Q: How does someone learn how to be a tattoo artist?
A: In Washington State where I learned, you do an apprenticeship at a shop with an artist who has the time and the interest. You watch and learn from them. A lot of my apprenticeship was scrubbing floors with a toothbrush, making needles, and walking the guy’s dog.
Q: What was the first tattoo you ever did?
A: Technically, I was the first person I did.
Q: And how did it turn out?
A: It’s not the best piece I’ve ever done. It’s a rubber duck on my thigh. It’s a flaming devil duck with a giant Cyclops eye, swimming through a lake of fire.
Q: When was the first time you tattooed someone other than yourself?
A: Well, when the guy I was learning from finally decided it was time, he went to a bar and announced to everybody, “It’s my apprentice’s first day. Who wants a free tattoo?” And surprisingly there were a lot of volunteers. He picked the drunkest one.
Q: And how did it turn out?
A: I wouldn’t say that it came out OK. I was nervous; we were both very shaky. Alcohol is a blood thinner and he bled a lot, and it showed.
I’d see this guy around town all the time, and I told him to come back after a few months, but he never did.
Q: How did you ever improve? How could you practice?
A: You can practice on a lot of stuff, like grapefruit, or synthetic skin, which is like dried baloney… Some people use pig skin.
But there’s really nothing like working on a real person. With people there are so many millions of factors, like where on their body you’re putting the tattoo, their body chemistry… It also depends how they’ve treated their skin and how old they are. People in their 70s and 80s have really thin skin. You try to just put the needle in the second layer of skin, but I’ve tattooed people as gently as I can and I’ve seen the skin split open like I was dissecting it.
Some people take medication for acne, like Doxycycline, and they’re embarrassed about it so they won’t tell you.
Q: What does that do to their skin, if they’re on that medication?
A: It’s like drawing on a wet paper lunch sack; it’s really mushy.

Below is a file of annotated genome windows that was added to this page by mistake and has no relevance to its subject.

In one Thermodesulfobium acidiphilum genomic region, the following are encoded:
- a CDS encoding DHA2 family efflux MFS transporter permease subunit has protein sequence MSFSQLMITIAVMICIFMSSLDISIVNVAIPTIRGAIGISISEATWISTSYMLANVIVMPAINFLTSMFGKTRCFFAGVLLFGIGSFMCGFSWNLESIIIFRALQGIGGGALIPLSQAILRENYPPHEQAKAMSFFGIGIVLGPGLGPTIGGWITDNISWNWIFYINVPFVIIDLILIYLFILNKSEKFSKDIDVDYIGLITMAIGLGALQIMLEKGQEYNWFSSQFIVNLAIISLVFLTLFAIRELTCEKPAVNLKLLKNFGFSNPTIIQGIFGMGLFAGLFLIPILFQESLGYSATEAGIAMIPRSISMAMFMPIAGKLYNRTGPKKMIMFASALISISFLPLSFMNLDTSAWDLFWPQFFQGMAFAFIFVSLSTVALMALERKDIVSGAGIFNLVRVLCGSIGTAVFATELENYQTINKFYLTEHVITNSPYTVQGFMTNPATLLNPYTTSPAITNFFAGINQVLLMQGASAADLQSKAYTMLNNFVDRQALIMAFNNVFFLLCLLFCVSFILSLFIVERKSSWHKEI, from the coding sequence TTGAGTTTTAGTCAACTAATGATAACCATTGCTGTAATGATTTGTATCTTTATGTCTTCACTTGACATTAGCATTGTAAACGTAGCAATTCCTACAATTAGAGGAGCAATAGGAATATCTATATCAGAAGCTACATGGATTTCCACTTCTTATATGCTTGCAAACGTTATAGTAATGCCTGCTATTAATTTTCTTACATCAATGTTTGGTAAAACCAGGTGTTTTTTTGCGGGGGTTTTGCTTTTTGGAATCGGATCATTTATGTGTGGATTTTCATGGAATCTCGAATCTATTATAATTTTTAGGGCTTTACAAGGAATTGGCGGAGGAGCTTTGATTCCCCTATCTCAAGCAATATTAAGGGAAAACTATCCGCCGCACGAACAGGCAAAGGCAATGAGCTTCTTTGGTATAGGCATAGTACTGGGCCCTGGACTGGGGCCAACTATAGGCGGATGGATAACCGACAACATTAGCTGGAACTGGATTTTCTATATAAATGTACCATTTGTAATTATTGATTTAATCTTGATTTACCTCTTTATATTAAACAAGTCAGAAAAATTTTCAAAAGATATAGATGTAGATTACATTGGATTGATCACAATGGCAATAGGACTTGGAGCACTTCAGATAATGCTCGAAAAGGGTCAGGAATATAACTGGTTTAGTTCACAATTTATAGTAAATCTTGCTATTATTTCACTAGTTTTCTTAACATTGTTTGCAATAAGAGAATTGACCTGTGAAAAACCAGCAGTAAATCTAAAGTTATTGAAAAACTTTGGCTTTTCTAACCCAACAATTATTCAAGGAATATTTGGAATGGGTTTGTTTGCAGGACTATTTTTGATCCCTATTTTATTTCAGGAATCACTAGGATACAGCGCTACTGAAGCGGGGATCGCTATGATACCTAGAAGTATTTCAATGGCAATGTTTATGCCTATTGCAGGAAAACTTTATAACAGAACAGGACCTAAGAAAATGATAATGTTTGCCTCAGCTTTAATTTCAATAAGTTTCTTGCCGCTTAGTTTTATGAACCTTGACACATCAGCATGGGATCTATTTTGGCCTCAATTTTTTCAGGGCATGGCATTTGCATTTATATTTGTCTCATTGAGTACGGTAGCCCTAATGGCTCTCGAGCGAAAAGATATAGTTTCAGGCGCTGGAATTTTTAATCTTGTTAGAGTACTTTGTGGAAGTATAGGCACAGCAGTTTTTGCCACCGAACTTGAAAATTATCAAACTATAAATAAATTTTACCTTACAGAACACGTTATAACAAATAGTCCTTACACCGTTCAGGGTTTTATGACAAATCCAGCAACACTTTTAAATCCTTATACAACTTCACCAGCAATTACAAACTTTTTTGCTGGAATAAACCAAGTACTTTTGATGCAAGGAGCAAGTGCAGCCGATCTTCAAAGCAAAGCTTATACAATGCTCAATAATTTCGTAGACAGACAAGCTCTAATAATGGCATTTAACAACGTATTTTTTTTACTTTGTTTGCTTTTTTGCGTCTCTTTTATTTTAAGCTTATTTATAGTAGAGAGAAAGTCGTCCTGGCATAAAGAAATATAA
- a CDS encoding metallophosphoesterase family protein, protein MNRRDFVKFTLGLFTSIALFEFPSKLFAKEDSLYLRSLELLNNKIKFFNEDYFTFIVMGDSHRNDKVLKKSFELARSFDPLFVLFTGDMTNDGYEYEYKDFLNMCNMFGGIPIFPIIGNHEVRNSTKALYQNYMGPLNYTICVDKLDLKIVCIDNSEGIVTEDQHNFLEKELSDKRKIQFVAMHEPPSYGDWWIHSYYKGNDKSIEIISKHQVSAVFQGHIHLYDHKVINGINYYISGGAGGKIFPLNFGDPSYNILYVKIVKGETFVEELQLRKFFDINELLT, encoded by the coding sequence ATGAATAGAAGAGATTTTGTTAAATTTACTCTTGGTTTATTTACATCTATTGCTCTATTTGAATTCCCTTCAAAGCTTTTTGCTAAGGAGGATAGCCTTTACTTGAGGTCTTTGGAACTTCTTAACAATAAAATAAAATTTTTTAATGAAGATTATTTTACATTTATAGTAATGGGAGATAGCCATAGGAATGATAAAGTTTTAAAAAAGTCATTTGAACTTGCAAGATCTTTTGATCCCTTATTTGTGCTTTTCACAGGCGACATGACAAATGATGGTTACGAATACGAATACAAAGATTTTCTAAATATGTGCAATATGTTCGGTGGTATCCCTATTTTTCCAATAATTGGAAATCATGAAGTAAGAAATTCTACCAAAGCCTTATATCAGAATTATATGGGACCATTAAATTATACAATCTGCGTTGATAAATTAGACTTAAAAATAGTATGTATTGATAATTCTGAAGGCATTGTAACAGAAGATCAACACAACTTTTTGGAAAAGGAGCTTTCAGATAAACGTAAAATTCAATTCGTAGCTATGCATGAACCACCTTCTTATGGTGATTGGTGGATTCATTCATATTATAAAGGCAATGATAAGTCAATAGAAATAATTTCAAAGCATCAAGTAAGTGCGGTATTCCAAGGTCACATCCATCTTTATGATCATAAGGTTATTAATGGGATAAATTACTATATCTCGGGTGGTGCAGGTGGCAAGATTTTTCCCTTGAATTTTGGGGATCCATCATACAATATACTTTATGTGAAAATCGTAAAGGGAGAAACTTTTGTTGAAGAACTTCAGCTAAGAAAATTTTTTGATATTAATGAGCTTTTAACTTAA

Q: As a kid did you aspire to this job?
A: I didn’t have a clear idea of what I wanted to do as a kid, but I knew I wanted to work mostly by myself drawing pictures and listening to music. I wasn’t interested in tattoos for a long time because my mom had gotten it done when I was 13, so it didn’t represent anything edgy or cool for me. I wrote a children’s book about that first experience, called “Mommy’s New Tattoo.”
Q: Do you do lots of butterflies?
A: I’ll do butterflies, flowers… If you turn down hearts and butterflies, you turn down your bread and butter. I’m not a snob about it at all. In the end, it’s their body.
Q: So you’ll do most things that people want?
A: I don’t refuse much. You have to be insanely good to do portraits, and I’m not there yet. I also don’t do anything hate-related, or gang-related. Like swastikas, SS symbols, most things with the word “pride” in it. I also don’t tattoo people’s faces.
Q: What are the most memorable designs you’ve done?
A: More memorable than the designs are the different people. So many kinds of different people. Although it takes somebody really exceptionally weird for me to remember them.
One time, two people came in, really skinny, dressed all in black, wearing Ramones t-shirts. The girl was real fucking intense and she said, “I’m looking for the right person to do my tattoo. My friend is going to read your aura.”
And I said, “That’s not the weirdest thing I’ve ever heard, so sure, go ahead.”
And the guy said, “You called it weird! You can’t be the one!”
But the girl drew me the design and said she needed the right person to not judge her. She said it was a triangle, a line, and a circle. I thought she was talking about something from AA or NA. Then she said she was going to show me the sketch but she insisted that I couldn’t keep it.
It turned out to look like a rune from Norse mythology. It was really little. And this part I’ll never forget. When she showed me the sketch, I said “65 bucks.” And she said, “I can see your aura brightening.”
After that they were super-cool. They came back in a couple weeks and she said, “I got this design from the star people.” And I thought it must be a band. But then she said, “_The Star People_,” and pointed up to the sky.
Q: Anyone else that sticks in your mind?
A: Yeah, one time a guy came in; he acted real twitchy, like some speedy street drug users are. He had a big bag of books with him; he was maybe 40ish. He said, “I have a lot of scars on my arms, how does that work?” and I said, “Let’s take a look.”
So he took off his shirt, and from shoulders to wrist were all these mangled, lumpy, fucked-up scars!
I said, “I don’t mean to be rude, but were you in an accident?”
And he said, “Some friends of mine set me on fire, but don’t worry, they’re dead now.”
Q: Did you tattoo him??
A: Yeah, and it was awesome!